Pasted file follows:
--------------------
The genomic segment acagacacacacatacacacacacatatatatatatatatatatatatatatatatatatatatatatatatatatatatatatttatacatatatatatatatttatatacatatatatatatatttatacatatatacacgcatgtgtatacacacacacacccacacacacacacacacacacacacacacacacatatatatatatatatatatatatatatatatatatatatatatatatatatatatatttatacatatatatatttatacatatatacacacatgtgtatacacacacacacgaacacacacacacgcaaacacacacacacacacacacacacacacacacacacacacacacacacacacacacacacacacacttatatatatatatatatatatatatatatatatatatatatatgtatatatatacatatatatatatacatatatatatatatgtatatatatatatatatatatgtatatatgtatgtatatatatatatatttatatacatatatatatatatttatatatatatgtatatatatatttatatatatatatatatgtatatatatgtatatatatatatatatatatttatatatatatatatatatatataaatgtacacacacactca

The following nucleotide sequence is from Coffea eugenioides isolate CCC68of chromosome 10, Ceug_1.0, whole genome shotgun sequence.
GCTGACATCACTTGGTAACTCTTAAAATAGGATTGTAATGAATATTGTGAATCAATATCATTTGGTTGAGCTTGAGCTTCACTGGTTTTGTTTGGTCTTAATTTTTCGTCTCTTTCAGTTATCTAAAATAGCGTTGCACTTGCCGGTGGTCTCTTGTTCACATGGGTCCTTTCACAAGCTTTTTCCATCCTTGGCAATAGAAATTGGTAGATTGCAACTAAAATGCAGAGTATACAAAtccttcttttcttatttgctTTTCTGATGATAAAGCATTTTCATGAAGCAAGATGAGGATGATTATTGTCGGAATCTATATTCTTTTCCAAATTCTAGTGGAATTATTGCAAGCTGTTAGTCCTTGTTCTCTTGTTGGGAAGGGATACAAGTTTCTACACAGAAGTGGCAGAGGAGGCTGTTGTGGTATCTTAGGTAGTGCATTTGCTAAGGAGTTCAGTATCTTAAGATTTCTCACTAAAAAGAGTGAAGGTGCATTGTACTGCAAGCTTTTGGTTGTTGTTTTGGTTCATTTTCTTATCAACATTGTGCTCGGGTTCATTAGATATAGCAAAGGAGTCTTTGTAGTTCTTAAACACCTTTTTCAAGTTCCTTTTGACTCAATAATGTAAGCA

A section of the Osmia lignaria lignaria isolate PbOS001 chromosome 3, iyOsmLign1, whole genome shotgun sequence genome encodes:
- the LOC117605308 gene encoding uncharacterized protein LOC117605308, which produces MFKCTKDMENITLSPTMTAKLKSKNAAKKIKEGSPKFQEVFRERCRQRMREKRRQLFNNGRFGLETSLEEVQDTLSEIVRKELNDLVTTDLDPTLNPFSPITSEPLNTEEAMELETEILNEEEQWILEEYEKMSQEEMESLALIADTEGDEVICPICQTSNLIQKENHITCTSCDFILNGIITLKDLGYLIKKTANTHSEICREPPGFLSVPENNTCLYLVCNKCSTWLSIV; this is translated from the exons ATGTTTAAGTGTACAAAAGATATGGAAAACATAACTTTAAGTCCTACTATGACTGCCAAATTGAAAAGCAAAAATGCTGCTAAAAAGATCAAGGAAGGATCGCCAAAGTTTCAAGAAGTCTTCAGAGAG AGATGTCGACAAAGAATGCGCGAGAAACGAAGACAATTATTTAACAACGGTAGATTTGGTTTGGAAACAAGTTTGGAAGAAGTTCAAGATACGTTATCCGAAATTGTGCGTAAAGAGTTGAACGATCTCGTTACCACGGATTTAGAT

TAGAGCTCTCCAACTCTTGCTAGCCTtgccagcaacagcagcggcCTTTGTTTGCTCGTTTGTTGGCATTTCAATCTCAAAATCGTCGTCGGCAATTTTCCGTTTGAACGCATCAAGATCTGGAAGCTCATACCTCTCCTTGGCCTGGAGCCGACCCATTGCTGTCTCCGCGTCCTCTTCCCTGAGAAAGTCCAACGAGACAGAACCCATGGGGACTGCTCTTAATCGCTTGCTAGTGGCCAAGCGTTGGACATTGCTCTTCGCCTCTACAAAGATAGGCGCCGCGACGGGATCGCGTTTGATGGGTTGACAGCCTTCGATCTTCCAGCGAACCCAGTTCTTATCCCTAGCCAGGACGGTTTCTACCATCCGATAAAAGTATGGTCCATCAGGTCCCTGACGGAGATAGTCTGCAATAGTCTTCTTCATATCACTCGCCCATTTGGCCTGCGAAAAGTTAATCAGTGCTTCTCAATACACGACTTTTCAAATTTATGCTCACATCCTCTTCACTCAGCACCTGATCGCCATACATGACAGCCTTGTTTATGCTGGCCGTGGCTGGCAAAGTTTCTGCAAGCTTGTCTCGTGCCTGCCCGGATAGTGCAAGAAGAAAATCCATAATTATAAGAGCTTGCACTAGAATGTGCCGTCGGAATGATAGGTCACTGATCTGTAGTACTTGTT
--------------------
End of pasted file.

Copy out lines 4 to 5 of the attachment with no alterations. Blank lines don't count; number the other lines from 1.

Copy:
A section of the Osmia lignaria lignaria isolate PbOS001 chromosome 3, iyOsmLign1, whole genome shotgun sequence genome encodes:
- the LOC117605308 gene encoding uncharacterized protein LOC117605308, which produces MFKCTKDMENITLSPTMTAKLKSKNAAKKIKEGSPKFQEVFRERCRQRMREKRRQLFNNGRFGLETSLEEVQDTLSEIVRKELNDLVTTDLDPTLNPFSPITSEPLNTEEAMELETEILNEEEQWILEEYEKMSQEEMESLALIADTEGDEVICPICQTSNLIQKENHITCTSCDFILNGIITLKDLGYLIKKTANTHSEICREPPGFLSVPENNTCLYLVCNKCSTWLSIV; this is translated from the exons ATGTTTAAGTGTACAAAAGATATGGAAAACATAACTTTAAGTCCTACTATGACTGCCAAATTGAAAAGCAAAAATGCTGCTAAAAAGATCAAGGAAGGATCGCCAAAGTTTCAAGAAGTCTTCAGAGAG AGATGTCGACAAAGAATGCGCGAGAAACGAAGACAATTATTTAACAACGGTAGATTTGGTTTGGAAACAAGTTTGGAAGAAGTTCAAGATACGTTATCCGAAATTGTGCGTAAAGAGTTGAACGATCTCGTTACCACGGATTTAGAT